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The BBC World Service has stopped broadcasting from one of its major global transmission stations situated in Thailand, AFP has learned, after talks broke down with a junta riled by its uncensored coverage.
Sources with knowledge of the negotiations said the BBC's Thai-language output was an obstacle in discussions about renewing the 20-year lease on the complex, one of the network's main shortwave broadcast stations for Asia.
The suspension comes as the World Service rolls out its largest foreign-language expansion for decades.
The centre's large red and white transmission towers in Nakhon Sawan 150 miles (240 kilometres) north of Bangkok beamed local language news into tightly-controlled countries such as China and North Korea, and into places where many still rely on radio like Pakistan and Afghanistan
But it went off air on January 1 following the expiry of the lease.
"Despite extensive negotiations, we have been unable to reach an agreement to re-commence transmissions," the BBC said in a statement.
The BBC World Service, part-funded by the British government but editorially independent, currently produces uncensored news in 29 languages.
The Asia transmission station moved to Thailand from Hong Kong in 1997 after the city was handed back to China.
The BBC did not give details of why the talks broke down. But two sources said its Thai-language service had become a sore point.
Thailand's royalist establishment was incensed by a profile of new King Maha Vajiralongkorn which the BBC Thai service published following the October death of his father King Bhumibol Adulyadej.
- Unvarnished reporting -
Thailand's monarchy is protected from scrutiny by a ferociously enforced lese majeste law, forcing media inside the kingdom to heavily self-censor.
The unvarnished profile was published out of the BBC's London office. It went viral in a country unused to seeing unfiltered reporting of its monarchy.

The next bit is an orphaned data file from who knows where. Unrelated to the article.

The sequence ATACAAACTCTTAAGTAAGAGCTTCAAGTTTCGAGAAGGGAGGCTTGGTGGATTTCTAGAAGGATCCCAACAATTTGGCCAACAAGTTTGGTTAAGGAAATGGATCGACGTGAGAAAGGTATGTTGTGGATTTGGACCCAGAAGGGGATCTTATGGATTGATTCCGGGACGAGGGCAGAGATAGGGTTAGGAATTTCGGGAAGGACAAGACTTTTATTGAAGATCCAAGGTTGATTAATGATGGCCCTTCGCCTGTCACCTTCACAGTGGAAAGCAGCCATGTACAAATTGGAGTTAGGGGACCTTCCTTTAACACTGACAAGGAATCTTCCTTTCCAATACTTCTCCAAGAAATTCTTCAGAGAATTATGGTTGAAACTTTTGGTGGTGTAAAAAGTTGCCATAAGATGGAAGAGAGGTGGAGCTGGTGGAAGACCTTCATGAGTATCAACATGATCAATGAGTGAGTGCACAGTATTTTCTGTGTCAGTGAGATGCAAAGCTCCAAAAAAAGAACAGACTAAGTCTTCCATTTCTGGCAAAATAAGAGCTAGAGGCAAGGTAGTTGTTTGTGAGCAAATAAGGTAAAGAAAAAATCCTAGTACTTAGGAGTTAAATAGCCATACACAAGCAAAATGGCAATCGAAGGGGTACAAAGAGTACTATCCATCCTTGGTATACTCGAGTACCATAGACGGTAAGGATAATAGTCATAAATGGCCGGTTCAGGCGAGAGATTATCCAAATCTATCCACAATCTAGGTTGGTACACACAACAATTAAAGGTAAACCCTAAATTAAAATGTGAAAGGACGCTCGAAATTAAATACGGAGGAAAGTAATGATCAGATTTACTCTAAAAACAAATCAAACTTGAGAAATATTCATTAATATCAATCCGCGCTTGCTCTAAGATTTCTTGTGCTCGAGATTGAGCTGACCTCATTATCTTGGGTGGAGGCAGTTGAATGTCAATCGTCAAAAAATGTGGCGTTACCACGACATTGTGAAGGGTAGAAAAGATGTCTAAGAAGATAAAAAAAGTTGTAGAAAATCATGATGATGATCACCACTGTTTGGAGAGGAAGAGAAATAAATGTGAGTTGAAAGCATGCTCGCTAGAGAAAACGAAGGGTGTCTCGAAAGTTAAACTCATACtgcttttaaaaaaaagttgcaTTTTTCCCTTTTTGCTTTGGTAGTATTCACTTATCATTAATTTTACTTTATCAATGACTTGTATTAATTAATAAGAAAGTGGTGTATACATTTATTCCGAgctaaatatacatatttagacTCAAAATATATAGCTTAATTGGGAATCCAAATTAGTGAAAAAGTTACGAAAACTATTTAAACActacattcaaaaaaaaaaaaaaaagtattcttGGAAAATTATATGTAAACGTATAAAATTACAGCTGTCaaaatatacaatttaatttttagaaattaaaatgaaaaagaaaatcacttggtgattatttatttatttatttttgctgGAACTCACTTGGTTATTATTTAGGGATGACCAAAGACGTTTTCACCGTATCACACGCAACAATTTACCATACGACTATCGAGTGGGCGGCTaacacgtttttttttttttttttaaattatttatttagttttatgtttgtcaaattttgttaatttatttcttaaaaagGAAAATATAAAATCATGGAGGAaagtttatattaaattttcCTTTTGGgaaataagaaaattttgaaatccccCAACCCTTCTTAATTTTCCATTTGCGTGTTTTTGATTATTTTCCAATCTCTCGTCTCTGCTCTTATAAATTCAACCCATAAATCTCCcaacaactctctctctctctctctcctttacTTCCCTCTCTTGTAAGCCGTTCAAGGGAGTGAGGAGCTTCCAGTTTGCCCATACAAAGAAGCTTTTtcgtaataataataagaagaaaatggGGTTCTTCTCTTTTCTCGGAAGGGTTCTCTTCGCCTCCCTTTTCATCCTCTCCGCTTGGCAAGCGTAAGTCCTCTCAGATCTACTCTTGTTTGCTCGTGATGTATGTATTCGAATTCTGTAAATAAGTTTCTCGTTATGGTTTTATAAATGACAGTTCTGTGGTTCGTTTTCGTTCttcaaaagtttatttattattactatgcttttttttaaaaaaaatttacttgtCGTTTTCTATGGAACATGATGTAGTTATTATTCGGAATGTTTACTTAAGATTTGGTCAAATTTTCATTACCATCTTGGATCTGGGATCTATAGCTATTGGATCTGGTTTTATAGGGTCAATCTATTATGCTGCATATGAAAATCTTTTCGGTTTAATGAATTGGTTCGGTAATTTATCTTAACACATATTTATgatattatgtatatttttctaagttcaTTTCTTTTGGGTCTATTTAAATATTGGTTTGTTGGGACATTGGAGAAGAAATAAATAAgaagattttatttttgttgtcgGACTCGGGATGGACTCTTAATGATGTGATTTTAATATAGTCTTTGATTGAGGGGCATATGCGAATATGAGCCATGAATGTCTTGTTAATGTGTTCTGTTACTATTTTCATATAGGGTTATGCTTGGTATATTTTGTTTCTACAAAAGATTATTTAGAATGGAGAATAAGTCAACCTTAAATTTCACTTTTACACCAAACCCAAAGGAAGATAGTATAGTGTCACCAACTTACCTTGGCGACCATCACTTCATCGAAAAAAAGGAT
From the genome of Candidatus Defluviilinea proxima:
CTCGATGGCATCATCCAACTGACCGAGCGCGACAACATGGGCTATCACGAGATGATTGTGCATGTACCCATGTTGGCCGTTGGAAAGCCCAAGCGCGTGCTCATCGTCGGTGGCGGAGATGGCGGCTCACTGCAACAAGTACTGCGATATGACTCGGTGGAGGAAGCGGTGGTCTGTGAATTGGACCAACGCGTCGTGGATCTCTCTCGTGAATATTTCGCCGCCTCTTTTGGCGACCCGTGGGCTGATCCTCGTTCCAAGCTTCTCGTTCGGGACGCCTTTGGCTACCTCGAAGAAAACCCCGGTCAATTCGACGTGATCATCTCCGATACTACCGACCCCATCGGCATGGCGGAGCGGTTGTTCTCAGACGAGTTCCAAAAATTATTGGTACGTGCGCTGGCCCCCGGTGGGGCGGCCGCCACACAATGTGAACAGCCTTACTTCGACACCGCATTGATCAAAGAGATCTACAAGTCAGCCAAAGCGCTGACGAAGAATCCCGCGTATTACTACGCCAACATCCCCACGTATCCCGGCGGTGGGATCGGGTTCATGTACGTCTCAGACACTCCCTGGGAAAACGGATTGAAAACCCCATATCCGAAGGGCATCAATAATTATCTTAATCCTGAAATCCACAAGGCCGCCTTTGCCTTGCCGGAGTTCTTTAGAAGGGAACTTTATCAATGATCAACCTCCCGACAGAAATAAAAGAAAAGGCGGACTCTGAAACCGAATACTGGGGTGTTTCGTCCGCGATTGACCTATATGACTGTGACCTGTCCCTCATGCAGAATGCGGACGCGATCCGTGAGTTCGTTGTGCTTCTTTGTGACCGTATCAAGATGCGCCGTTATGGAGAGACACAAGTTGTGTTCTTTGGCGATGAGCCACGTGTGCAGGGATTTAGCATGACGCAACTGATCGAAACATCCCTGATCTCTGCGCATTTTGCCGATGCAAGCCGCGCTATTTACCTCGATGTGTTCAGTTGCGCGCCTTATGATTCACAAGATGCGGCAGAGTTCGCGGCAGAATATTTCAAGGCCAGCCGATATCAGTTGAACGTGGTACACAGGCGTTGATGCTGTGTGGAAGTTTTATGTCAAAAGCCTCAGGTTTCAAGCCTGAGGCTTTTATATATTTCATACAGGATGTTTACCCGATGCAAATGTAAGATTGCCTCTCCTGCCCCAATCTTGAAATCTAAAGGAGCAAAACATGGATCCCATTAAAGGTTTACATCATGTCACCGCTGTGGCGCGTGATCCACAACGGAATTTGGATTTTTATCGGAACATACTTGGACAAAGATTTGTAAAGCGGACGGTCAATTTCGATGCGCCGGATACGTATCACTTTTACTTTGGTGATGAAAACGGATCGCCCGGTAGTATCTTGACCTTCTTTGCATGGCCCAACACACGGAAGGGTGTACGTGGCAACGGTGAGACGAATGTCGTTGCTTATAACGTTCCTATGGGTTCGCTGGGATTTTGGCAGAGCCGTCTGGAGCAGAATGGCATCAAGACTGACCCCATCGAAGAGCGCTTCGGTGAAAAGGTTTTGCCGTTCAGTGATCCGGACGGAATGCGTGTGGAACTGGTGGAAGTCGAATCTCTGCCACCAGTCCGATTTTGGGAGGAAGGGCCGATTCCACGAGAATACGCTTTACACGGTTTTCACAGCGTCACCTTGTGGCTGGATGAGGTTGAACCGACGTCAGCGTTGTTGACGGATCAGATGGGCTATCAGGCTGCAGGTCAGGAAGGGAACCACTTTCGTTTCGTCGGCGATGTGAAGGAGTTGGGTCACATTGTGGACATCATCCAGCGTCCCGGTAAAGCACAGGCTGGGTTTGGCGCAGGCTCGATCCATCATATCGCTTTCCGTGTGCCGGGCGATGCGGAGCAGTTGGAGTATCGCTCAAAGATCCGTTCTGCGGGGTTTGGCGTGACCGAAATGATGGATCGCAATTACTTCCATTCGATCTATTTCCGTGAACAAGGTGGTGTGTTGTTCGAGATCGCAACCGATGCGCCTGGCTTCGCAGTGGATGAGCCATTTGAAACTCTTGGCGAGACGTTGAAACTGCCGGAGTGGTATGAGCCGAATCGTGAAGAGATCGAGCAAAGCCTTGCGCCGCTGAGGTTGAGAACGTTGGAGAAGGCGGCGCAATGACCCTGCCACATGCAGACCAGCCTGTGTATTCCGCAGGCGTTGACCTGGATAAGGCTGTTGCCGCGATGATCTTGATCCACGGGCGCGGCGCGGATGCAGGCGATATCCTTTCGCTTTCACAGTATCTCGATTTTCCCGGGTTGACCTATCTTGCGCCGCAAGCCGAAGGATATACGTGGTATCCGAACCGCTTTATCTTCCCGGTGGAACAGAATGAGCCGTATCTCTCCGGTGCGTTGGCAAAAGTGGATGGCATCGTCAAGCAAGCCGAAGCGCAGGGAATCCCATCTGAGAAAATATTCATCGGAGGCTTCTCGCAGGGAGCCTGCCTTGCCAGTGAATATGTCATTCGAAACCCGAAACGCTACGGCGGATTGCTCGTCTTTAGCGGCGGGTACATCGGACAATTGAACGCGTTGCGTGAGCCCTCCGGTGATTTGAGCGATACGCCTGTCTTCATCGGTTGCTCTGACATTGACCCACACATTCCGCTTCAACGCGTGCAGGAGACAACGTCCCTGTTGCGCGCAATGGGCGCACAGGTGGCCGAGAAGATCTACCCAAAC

A dissident student leader was charged with royal defamation for sharing the profile, the first prosecution under Vajiralongkorn's reign.
Sansern Kaewkumnerd, head of Thailand's government Public Relations Department, confirmed discussions had faltered but did not say why.
"It is still unclear whether the contract would be extended or not extended," he said.
But foreign ministry spokesman Sek Wannamethee said there were "no sticking points" and that the BBC had made a "unilateral decision to terminate the negotiating process without consulting the Thai side".
Thailand's 2014 coup brought to power a group of ultra-royalist generals who stamped down on dissent and cramped media freedoms.
Thitinan Pongsudhirak, a Thai politics expert at Chulalongkorn University, said Thailand had become a "more problematic place for media companies", a trend that has worsened under the latest military government.
"The longer the military regime is entrenched, the more damage we'll see to basic Thai freedoms," he said.
It its statement the BBC said it had been able to absorb the fallout of the closed Thai station by "transmitting non-English services via shortwave from other locations".
Within Asia, the network owns transmission sites in Singapore and Oman.
The timing of the closure comes as the World Service plans to increase its output to 40 foreign languages, near its post-World War II peak of 45.
After years of slashing funding, the British government announced an additional $352 million for the 2015-2020 period.
The move was partly a response to the huge expansion of state-sponsored media competitors in countries like Russia, China and the Middle East.
The extra money is aimed at increasing local-language broadcasts to countries like North Korea, Ethiopia, Eritrea and Russia.
The cash injection also went towards hiring extra BBC Thai staff, both in Bangkok and London.